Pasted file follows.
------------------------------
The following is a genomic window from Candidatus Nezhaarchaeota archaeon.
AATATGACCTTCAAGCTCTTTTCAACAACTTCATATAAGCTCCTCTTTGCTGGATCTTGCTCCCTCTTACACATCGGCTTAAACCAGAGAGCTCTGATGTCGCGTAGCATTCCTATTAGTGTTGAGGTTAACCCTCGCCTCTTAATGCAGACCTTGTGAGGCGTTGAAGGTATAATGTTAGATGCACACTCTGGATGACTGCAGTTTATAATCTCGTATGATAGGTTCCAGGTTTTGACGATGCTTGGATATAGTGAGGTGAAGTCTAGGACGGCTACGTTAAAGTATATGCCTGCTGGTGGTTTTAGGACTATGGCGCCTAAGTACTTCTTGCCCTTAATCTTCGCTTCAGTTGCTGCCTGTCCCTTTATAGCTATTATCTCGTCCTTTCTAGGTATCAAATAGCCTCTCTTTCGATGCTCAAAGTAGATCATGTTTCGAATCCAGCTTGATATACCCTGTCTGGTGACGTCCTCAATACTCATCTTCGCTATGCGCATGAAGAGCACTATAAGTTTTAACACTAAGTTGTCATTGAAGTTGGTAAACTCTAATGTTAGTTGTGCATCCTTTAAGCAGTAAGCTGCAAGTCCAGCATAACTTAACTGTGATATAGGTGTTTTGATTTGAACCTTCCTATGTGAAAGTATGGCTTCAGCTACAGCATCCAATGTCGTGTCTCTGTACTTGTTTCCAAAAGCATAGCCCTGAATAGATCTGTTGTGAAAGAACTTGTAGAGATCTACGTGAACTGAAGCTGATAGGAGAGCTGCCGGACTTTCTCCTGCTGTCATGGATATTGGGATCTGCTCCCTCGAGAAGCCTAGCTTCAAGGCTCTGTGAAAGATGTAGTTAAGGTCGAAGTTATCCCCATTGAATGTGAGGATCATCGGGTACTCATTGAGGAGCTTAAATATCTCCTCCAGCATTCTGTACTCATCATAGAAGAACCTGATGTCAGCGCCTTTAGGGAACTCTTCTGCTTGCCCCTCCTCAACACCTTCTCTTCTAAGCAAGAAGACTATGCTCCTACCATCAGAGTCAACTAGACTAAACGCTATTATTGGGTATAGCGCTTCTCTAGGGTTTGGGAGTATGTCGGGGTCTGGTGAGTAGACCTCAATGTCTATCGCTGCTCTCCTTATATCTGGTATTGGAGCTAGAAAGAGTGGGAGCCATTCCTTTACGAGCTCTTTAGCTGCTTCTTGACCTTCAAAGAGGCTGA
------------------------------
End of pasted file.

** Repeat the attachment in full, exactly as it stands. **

The following is a genomic window from Candidatus Nezhaarchaeota archaeon.
AATATGACCTTCAAGCTCTTTTCAACAACTTCATATAAGCTCCTCTTTGCTGGATCTTGCTCCCTCTTACACATCGGCTTAAACCAGAGAGCTCTGATGTCGCGTAGCATTCCTATTAGTGTTGAGGTTAACCCTCGCCTCTTAATGCAGACCTTGTGAGGCGTTGAAGGTATAATGTTAGATGCACACTCTGGATGACTGCAGTTTATAATCTCGTATGATAGGTTCCAGGTTTTGACGATGCTTGGATATAGTGAGGTGAAGTCTAGGACGGCTACGTTAAAGTATATGCCTGCTGGTGGTTTTAGGACTATGGCGCCTAAGTACTTCTTGCCCTTAATCTTCGCTTCAGTTGCTGCCTGTCCCTTTATAGCTATTATCTCGTCCTTTCTAGGTATCAAATAGCCTCTCTTTCGATGCTCAAAGTAGATCATGTTTCGAATCCAGCTTGATATACCCTGTCTGGTGACGTCCTCAATACTCATCTTCGCTATGCGCATGAAGAGCACTATAAGTTTTAACACTAAGTTGTCATTGAAGTTGGTAAACTCTAATGTTAGTTGTGCATCCTTTAAGCAGTAAGCTGCAAGTCCAGCATAACTTAACTGTGATATAGGTGTTTTGATTTGAACCTTCCTATGTGAAAGTATGGCTTCAGCTACAGCATCCAATGTCGTGTCTCTGTACTTGTTTCCAAAAGCATAGCCCTGAATAGATCTGTTGTGAAAGAACTTGTAGAGATCTACGTGAACTGAAGCTGATAGGAGAGCTGCCGGACTTTCTCCTGCTGTCATGGATATTGGGATCTGCTCCCTCGAGAAGCCTAGCTTCAAGGCTCTGTGAAAGATGTAGTTAAGGTCGAAGTTATCCCCATTGAATGTGAGGATCATCGGGTACTCATTGAGGAGCTTAAATATCTCCTCCAGCATTCTGTACTCATCATAGAAGAACCTGATGTCAGCGCCTTTAGGGAACTCTTCTGCTTGCCCCTCCTCAACACCTTCTCTTCTAAGCAAGAAGACTATGCTCCTACCATCAGAGTCAACTAGACTAAACGCTATTATTGGGTATAGCGCTTCTCTAGGGTTTGGGAGTATGTCGGGGTCTGGTGAGTAGACCTCAATGTCTATCGCTGCTCTCCTTATATCTGGTATTGGAGCTAGAAAGAGTGGGAGCCATTCCTTTACGAGCTCTTTAGCTGCTTCTTGACCTTCAAAGAGGCTGA